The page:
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Private equity funds are designed to generate enhanced returns by pooling investors’ capital and investing in private companies to drive business growth, streamline operations, and/or support acquisitions.

Focused on Value Creation

Investors provide private equity fund managers with the capital needed to invest in strategically identified companies. Unlike public equity managers, private equity managers actively seek to work with management teams to improve companies with the goal of eventually selling shares at a profit and distributing those profits to investors. In return, fund managers receive a management fee and a share of the returns generated by the fund, further incentivizing value creation, and aligning the interests of fund managers, investors, and company management teams.

Primary Investment Strategies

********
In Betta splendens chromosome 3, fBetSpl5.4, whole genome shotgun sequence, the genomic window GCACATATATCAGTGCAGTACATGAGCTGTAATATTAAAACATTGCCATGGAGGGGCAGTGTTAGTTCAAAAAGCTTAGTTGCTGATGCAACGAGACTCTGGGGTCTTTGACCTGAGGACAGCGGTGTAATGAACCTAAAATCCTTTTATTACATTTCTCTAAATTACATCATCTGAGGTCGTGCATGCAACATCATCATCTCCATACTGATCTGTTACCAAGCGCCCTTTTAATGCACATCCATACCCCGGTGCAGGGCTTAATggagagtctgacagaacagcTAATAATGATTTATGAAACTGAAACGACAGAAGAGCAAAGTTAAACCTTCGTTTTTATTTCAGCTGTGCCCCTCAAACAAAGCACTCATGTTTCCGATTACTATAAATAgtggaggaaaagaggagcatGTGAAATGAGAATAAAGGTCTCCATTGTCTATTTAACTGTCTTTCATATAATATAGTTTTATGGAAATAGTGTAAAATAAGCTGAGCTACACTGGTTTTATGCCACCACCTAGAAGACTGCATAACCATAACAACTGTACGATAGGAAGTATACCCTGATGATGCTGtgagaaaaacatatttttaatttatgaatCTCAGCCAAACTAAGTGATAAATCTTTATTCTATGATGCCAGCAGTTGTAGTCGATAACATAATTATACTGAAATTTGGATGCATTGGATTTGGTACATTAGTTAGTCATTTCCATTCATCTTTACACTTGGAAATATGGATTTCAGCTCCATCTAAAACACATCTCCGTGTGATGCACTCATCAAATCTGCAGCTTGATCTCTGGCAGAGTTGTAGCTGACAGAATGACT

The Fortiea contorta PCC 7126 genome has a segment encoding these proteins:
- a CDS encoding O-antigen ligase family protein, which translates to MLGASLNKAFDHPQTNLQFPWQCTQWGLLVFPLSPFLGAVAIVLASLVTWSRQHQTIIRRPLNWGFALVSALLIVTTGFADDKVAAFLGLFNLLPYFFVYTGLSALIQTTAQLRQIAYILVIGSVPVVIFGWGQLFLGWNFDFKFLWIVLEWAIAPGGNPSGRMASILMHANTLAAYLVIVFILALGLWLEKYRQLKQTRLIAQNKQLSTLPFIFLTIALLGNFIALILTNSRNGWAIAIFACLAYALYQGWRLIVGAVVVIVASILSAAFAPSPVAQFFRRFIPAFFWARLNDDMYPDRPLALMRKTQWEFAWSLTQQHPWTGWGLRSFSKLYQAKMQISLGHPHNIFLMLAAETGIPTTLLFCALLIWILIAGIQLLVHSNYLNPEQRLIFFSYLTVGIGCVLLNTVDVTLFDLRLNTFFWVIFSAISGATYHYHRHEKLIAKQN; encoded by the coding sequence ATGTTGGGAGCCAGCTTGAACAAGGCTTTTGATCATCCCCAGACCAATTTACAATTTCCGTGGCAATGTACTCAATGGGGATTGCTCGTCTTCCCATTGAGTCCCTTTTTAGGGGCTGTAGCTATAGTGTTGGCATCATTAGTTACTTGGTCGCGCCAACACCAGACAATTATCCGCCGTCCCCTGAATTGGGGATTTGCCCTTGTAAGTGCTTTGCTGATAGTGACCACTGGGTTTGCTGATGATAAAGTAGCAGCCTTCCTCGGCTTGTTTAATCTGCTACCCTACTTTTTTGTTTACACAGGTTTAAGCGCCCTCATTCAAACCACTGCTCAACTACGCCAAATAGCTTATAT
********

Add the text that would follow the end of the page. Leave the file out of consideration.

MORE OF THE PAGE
Many fund managers specialize in a specific private equity strategy and stage of a company’s development. These strategies include, but are not limited to:


Venture capital funds invest in early-stage companies that often do not have revenues and/or positive cash flow. It is the riskiest private equity strategy but also the one with the greatest return potential. Minority investments are usually made in companies with promising innovations.



Growth equity funds invest in companies that are profitable but still maturing, with proven business models, established client bases, and/or strong revenue growth. Minority or majority investments are usually made in a growing industry or sector.